Breaking the MAR Paradigm: Estimation, Bounding, and Sensitivity When Data Are Missing Not at Random
CitationOcampo, Alex. 2020. Breaking the MAR Paradigm: Estimation, Bounding, and Sensitivity When Data Are Missing Not at Random. Doctoral dissertation, Harvard University, Graduate School of Arts & Sciences.
AbstractStatistical methods for unobserved, or missing data often rely on an assumption defined over 40 years ago; namely, that the data are missing at random (MAR). Simply put, MAR is when the probability of a missing value is based on other observed values, not the missing value itself. Armed with this assumption, statisticians can use methods that leverage the available data such as multiple imputation, likelihood approaches, and inverse probability weighting to obtain consistent and efficient estimates. If the MAR assumption is unrealistic, then only a few tools are available. The consequences of departures from MAR can be quantified by conducting a sensitivity analysis, however, there is no consensus on how to best carry out such an analysis, and many current approaches are tedious, technical, and time-consuming.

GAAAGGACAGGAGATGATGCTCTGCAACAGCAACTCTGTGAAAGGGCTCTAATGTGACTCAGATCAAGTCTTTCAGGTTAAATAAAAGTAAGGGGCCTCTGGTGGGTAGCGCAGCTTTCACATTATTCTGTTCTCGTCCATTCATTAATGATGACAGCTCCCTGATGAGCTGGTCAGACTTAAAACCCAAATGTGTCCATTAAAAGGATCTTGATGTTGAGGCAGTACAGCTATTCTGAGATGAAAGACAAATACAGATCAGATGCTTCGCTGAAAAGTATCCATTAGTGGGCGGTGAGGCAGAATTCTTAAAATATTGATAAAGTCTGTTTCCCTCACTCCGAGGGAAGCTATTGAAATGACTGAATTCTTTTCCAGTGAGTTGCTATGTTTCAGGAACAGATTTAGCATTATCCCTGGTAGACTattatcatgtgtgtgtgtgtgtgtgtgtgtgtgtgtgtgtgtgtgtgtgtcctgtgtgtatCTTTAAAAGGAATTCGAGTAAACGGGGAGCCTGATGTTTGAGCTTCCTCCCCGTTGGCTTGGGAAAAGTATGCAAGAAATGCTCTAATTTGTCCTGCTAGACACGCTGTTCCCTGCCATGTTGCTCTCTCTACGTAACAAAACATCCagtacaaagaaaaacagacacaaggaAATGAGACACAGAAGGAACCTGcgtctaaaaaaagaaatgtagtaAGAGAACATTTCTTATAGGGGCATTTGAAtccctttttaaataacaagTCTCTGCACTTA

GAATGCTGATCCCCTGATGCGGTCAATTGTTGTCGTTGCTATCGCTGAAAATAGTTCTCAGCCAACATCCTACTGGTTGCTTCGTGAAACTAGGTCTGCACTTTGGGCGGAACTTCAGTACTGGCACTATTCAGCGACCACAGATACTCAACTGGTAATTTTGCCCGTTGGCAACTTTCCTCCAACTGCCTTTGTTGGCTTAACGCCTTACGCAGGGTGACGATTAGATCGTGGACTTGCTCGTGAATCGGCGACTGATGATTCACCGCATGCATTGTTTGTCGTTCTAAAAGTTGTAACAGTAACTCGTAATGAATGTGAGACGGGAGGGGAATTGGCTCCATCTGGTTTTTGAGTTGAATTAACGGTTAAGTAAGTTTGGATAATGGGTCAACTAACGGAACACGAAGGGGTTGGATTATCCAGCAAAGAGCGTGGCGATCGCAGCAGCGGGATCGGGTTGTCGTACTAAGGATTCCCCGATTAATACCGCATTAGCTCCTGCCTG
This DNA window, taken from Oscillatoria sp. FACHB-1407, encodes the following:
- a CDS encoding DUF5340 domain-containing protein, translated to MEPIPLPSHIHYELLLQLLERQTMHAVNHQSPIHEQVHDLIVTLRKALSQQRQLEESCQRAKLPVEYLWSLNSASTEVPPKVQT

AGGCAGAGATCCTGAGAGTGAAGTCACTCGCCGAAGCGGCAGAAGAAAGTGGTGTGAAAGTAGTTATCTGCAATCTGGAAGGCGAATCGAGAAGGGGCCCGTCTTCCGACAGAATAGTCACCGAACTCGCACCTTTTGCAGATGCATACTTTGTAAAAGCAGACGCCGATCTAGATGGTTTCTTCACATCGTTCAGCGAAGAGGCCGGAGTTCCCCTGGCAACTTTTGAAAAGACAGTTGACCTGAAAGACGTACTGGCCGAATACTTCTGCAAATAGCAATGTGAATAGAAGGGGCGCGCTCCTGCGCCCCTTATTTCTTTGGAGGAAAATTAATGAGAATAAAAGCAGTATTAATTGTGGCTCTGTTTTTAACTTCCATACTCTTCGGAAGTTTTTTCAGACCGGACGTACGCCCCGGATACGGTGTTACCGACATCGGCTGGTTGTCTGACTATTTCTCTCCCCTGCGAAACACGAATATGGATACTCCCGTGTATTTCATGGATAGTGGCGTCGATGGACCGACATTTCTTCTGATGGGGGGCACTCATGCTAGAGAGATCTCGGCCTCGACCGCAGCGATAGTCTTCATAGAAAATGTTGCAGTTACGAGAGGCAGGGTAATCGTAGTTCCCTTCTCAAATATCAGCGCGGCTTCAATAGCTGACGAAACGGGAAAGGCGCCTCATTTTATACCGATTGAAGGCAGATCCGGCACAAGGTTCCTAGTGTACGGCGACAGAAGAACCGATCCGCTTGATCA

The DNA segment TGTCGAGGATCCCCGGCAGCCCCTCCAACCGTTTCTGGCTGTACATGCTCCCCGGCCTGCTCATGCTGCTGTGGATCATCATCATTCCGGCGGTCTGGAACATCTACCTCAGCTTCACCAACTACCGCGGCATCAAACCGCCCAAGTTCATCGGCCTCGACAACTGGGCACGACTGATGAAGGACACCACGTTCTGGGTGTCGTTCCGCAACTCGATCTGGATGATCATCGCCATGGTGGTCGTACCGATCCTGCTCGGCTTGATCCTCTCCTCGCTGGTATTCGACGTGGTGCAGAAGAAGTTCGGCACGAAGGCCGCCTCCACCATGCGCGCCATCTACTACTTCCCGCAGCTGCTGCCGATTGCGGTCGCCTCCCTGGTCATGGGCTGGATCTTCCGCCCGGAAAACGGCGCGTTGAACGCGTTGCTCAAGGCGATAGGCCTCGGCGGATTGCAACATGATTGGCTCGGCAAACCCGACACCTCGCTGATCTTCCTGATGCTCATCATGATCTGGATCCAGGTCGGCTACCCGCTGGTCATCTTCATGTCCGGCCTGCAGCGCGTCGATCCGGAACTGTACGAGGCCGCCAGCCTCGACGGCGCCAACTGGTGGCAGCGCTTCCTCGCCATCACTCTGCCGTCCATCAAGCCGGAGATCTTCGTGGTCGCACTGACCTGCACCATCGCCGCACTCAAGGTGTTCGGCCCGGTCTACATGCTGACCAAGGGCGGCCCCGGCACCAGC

This dissertation aims to provide a path forward in certain situations when the MAR assumption does not hold. Chapter 1 provides conditions for identifying treatment effects when a continuous outcome is missing not at random. Identification is possible by reframing the estimand of a trimmed means estimator when the missing outcome comes from the ”poor” tail of its treatment distribution. Chapter 2 proposes an efficient approach to estimate upper and lower bounds of parameters that account for the uncertainty in the missing data. The bounding approach utilizes the influence function of the statistical functional at hand to identify the best and worst possible imputations of an incomplete data set. Chapter 3 argues that a ratio type estimator may make the MAR assumption more plausible. The approach is used to estimate vaccination coverage rates in the 77 communes of Benin where only some communes have survey data from random samples but all have administrative data available. The chapter additionally demonstrates how departures from MAR can be explored intuitively in the Bayesian framework through the introduction of sensitivity parameters.
Citable link to this pagehttps://nrs.harvard.edu/URN-3:HUL.INSTREPOS:37365839
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